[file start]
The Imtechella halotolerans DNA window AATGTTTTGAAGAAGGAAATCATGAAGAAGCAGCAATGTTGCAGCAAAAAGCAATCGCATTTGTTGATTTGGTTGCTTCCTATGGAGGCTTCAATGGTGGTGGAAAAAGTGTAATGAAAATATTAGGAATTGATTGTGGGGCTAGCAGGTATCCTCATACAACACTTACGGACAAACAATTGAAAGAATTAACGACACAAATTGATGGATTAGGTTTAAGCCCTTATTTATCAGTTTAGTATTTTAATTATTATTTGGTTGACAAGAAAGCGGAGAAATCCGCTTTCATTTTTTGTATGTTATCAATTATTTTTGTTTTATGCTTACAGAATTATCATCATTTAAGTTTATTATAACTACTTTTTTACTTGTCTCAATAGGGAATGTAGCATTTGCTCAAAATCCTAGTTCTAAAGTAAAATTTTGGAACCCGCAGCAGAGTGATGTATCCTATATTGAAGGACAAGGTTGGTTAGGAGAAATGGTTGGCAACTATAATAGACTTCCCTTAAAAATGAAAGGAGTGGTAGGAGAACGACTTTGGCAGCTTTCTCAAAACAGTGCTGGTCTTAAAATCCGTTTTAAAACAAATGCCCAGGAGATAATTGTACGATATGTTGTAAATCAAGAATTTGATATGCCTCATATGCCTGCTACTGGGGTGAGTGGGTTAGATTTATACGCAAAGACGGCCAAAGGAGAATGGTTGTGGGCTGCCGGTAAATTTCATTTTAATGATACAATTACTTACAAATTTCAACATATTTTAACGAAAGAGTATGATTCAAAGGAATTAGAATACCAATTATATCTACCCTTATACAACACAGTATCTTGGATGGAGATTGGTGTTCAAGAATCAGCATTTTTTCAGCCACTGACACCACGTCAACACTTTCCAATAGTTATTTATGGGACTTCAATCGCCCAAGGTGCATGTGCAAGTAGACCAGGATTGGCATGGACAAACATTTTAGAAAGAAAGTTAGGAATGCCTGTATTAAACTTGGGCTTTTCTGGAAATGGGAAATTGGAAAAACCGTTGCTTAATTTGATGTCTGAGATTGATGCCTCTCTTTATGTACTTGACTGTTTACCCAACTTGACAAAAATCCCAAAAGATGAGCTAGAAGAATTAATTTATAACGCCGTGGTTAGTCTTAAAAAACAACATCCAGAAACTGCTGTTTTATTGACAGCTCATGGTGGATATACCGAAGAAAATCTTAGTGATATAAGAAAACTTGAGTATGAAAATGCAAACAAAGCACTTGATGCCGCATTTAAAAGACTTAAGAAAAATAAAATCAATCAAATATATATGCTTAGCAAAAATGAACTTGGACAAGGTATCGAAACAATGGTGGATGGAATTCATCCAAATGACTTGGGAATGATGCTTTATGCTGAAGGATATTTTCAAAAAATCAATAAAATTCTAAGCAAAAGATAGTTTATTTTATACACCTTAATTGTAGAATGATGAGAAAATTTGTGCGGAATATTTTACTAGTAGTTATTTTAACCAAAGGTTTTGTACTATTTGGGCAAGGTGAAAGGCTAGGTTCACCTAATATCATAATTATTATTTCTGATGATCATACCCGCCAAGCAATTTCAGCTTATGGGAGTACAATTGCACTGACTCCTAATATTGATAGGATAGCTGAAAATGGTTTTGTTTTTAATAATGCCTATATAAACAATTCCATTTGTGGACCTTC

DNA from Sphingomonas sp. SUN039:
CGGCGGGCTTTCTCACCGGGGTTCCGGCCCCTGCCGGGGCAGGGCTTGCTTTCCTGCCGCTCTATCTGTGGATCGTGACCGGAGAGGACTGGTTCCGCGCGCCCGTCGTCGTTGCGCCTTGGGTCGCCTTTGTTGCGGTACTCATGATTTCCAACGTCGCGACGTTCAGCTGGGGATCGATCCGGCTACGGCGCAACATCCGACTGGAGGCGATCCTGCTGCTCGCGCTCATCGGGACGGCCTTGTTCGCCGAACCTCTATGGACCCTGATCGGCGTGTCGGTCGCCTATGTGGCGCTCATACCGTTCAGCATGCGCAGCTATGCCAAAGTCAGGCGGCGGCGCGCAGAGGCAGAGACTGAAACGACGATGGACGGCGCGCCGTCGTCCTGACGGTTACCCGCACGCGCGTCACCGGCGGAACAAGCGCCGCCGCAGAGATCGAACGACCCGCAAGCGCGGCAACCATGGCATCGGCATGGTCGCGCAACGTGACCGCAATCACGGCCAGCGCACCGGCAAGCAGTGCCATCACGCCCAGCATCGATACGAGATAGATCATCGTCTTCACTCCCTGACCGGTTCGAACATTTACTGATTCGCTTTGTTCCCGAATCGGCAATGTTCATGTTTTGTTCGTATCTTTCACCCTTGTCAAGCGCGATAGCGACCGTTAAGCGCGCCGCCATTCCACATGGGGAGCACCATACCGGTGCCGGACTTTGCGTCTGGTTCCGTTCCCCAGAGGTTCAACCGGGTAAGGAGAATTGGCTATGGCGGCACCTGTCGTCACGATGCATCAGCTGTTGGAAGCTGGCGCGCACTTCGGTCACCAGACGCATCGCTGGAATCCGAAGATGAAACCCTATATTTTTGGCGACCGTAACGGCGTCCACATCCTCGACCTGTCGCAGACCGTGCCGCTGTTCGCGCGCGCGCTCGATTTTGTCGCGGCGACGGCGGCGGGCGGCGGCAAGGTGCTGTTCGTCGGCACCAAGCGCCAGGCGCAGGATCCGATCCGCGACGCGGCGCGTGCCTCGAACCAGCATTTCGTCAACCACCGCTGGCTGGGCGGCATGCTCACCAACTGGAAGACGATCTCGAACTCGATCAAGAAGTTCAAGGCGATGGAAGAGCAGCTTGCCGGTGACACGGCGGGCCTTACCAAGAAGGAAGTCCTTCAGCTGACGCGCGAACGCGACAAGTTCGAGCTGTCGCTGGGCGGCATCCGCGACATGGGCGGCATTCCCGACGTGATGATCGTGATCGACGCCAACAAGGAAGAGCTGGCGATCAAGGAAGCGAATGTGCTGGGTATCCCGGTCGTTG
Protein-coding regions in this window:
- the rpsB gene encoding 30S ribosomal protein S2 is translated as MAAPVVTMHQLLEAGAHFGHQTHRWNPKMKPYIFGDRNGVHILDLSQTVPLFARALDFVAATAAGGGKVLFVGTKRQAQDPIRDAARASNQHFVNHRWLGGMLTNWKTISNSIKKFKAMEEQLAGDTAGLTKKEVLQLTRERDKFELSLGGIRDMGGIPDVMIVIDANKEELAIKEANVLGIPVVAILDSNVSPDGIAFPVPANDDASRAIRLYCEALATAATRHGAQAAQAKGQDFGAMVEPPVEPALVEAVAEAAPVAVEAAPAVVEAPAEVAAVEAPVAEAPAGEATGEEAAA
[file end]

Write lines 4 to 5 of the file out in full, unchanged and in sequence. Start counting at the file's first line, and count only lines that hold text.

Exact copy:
Protein-coding regions in this window:
- the rpsB gene encoding 30S ribosomal protein S2 is translated as MAAPVVTMHQLLEAGAHFGHQTHRWNPKMKPYIFGDRNGVHILDLSQTVPLFARALDFVAATAAGGGKVLFVGTKRQAQDPIRDAARASNQHFVNHRWLGGMLTNWKTISNSIKKFKAMEEQLAGDTAGLTKKEVLQLTRERDKFELSLGGIRDMGGIPDVMIVIDANKEELAIKEANVLGIPVVAILDSNVSPDGIAFPVPANDDASRAIRLYCEALATAATRHGAQAAQAKGQDFGAMVEPPVEPALVEAVAEAAPVAVEAAPAVVEAPAEVAAVEAPVAEAPAGEATGEEAAA